For its part, Amnesty reported last November that "criminal justice reforms hailed as human rights advances by the Chinese government have in reality done little to change the deep-rooted practice of torturing suspects to extract forced confessions. Attempts by defence lawyers to raise or investigate torture claims continue to be systematically thwarted by police, prosecutors and the courts ... Papering over a justice system that is not independent, where the police remain all-powerful and where there is no recourse when the rights of the defendants are trampled upon will do little to curb the scourge of torture and ill-treatment in China."

So the recognition of China's "achievements" is a very long way from "universal." But yet, Ambassador Luo alleges these achievements are "facts." 

"I think any person without prejudice or 'tinted glasses' would recognize such facts," he says in his editorial. "Finger-pointing is not a proper way to treat guests."

But it was Wang Yi who pointed the finger. Nobody pointed one at him — in fact, the question that set him off was put to Stéphane Dion. And while Dion took flak for saying too little, Ambassador Luo presumes to lecture his hosts about saying too much.

"Microphone diplomacy does no good to the control and solution of disputes or differences," he says. "It will only serve to mislead the public, adversely affect co-operation and harm both sides' interests."

This is astonishing. It was his boss who did the "microphone diplomacy" by demanding that Canadians not put fair and factual questions to their own foreign minister.

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Prime Minister Justin Trudeau greets Chinese President Xi Jinping at last year's G20 Summit in Antalya, Turkey. Trudeau will travel to China in August. (Sean Kilpatrick/Canadian Press)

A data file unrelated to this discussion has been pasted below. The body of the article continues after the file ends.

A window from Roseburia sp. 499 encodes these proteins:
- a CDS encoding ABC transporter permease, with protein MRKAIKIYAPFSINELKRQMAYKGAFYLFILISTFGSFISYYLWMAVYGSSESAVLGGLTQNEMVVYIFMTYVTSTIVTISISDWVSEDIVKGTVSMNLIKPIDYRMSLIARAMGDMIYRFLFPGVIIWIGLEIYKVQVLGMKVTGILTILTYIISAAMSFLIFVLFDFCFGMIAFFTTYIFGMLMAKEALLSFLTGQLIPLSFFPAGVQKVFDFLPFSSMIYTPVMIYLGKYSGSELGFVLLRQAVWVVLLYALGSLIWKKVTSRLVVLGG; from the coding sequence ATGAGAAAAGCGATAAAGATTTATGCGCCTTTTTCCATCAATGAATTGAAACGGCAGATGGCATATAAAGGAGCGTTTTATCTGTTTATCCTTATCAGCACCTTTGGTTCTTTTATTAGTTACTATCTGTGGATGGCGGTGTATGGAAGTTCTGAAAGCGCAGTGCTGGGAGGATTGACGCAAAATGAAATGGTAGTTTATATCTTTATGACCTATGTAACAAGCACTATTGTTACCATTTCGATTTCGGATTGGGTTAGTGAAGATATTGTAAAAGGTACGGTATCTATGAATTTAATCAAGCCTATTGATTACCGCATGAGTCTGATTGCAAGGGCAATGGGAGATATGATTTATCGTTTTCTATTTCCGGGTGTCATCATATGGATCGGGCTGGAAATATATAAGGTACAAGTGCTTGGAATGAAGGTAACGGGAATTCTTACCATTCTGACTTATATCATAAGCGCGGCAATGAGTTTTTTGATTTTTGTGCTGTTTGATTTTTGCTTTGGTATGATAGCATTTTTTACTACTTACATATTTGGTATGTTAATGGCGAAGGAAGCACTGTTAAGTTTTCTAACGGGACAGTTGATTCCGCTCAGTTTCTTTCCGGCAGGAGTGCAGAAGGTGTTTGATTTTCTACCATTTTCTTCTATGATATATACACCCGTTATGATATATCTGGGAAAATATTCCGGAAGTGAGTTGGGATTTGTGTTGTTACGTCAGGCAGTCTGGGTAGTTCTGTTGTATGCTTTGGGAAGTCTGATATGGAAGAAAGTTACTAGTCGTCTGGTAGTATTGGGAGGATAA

Trudeau goes to China 

It might be remembered, then, when Justin Trudeau goes to China in August, that the Chinese have explicitly committed to a bilateral dialogue on violations of human rights. When then-prime minister Stephen Harper visited in December of 2009 — the trip where he was scolded for not coming sooner — the two sides issued a joint statement:

"The two sides agreed to increased dialogue and exchanges on human rights, on the basis of equality and mutual respect, to promote and protect human rights consistent with international human rights instruments."

Harpers on Great Wall

Prime Minister Stephen Harper with his wife, Laureen, on the Great Wall at Badaling, China, in December of 2009. The Chinese agreed to a dialogue on promoting human rights. (Terry Milewski)

If that means anything at all, it means that China pledged to promote the freedoms set out by the United Nations Universal Declaration on Human Rights: freedom of thought, expression and free assembly, as well as the right to "genuine elections" and the right to "seek, receive and impart information and ideas through any media and regardless of frontiers."

None of that's available in China. Like Chairman Mao, today's Chinese leadership doesn't appear to mean it.

Which doesn't help us find the word for chutzpah. But how about  厚颜无耻 or hòuyánwúchǐ? Apparently, it means "shameless," which is pretty close.